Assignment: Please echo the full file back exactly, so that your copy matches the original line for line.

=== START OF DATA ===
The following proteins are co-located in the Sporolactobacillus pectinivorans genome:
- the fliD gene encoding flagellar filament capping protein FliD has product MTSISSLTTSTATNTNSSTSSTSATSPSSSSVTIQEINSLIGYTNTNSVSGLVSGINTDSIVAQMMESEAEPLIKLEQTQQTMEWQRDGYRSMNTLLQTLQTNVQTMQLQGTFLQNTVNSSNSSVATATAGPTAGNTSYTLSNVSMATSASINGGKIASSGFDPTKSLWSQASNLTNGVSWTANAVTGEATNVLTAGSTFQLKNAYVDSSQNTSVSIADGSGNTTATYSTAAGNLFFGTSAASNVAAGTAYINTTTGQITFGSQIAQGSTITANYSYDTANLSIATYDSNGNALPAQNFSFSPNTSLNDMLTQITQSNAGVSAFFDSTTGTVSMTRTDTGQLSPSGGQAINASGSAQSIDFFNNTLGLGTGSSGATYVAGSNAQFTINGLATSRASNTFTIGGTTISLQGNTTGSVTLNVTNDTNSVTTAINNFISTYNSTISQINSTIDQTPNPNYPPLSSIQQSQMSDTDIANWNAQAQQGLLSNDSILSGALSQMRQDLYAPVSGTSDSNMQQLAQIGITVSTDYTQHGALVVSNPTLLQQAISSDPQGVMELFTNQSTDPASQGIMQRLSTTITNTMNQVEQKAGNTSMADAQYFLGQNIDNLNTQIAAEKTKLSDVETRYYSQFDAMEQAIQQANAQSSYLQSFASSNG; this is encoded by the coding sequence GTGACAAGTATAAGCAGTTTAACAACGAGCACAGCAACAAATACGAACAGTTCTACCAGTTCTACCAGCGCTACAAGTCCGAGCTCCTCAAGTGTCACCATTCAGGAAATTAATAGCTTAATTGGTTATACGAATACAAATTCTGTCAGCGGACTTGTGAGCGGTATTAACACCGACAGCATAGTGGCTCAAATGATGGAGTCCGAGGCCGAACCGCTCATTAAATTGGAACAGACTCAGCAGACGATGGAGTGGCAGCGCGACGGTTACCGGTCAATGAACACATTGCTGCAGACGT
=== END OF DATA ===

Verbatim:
The following proteins are co-located in the Sporolactobacillus pectinivorans genome:
- the fliD gene encoding flagellar filament capping protein FliD has product MTSISSLTTSTATNTNSSTSSTSATSPSSSSVTIQEINSLIGYTNTNSVSGLVSGINTDSIVAQMMESEAEPLIKLEQTQQTMEWQRDGYRSMNTLLQTLQTNVQTMQLQGTFLQNTVNSSNSSVATATAGPTAGNTSYTLSNVSMATSASINGGKIASSGFDPTKSLWSQASNLTNGVSWTANAVTGEATNVLTAGSTFQLKNAYVDSSQNTSVSIADGSGNTTATYSTAAGNLFFGTSAASNVAAGTAYINTTTGQITFGSQIAQGSTITANYSYDTANLSIATYDSNGNALPAQNFSFSPNTSLNDMLTQITQSNAGVSAFFDSTTGTVSMTRTDTGQLSPSGGQAINASGSAQSIDFFNNTLGLGTGSSGATYVAGSNAQFTINGLATSRASNTFTIGGTTISLQGNTTGSVTLNVTNDTNSVTTAINNFISTYNSTISQINSTIDQTPNPNYPPLSSIQQSQMSDTDIANWNAQAQQGLLSNDSILSGALSQMRQDLYAPVSGTSDSNMQQLAQIGITVSTDYTQHGALVVSNPTLLQQAISSDPQGVMELFTNQSTDPASQGIMQRLSTTITNTMNQVEQKAGNTSMADAQYFLGQNIDNLNTQIAAEKTKLSDVETRYYSQFDAMEQAIQQANAQSSYLQSFASSNG; this is encoded by the coding sequence GTGACAAGTATAAGCAGTTTAACAACGAGCACAGCAACAAATACGAACAGTTCTACCAGTTCTACCAGCGCTACAAGTCCGAGCTCCTCAAGTGTCACCATTCAGGAAATTAATAGCTTAATTGGTTATACGAATACAAATTCTGTCAGCGGACTTGTGAGCGGTATTAACACCGACAGCATAGTGGCTCAAATGATGGAGTCCGAGGCCGAACCGCTCATTAAATTGGAACAGACTCAGCAGACGATGGAGTGGCAGCGCGACGGTTACCGGTCAATGAACACATTGCTGCAGACGT